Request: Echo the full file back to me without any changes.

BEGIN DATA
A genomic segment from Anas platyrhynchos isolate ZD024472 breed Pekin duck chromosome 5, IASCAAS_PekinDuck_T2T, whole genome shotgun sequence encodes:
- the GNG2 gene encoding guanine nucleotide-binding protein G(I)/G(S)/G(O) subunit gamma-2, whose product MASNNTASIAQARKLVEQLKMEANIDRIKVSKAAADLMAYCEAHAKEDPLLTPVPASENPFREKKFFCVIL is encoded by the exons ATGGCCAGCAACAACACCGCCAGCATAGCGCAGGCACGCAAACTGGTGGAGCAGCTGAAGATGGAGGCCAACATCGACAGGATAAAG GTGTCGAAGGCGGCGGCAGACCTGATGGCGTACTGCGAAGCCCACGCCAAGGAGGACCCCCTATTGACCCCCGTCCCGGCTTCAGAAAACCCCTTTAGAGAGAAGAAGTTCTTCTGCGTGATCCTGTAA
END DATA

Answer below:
A genomic segment from Anas platyrhynchos isolate ZD024472 breed Pekin duck chromosome 5, IASCAAS_PekinDuck_T2T, whole genome shotgun sequence encodes:
- the GNG2 gene encoding guanine nucleotide-binding protein G(I)/G(S)/G(O) subunit gamma-2, whose product MASNNTASIAQARKLVEQLKMEANIDRIKVSKAAADLMAYCEAHAKEDPLLTPVPASENPFREKKFFCVIL is encoded by the exons ATGGCCAGCAACAACACCGCCAGCATAGCGCAGGCACGCAAACTGGTGGAGCAGCTGAAGATGGAGGCCAACATCGACAGGATAAAG GTGTCGAAGGCGGCGGCAGACCTGATGGCGTACTGCGAAGCCCACGCCAAGGAGGACCCCCTATTGACCCCCGTCCCGGCTTCAGAAAACCCCTTTAGAGAGAAGAAGTTCTTCTGCGTGATCCTGTAA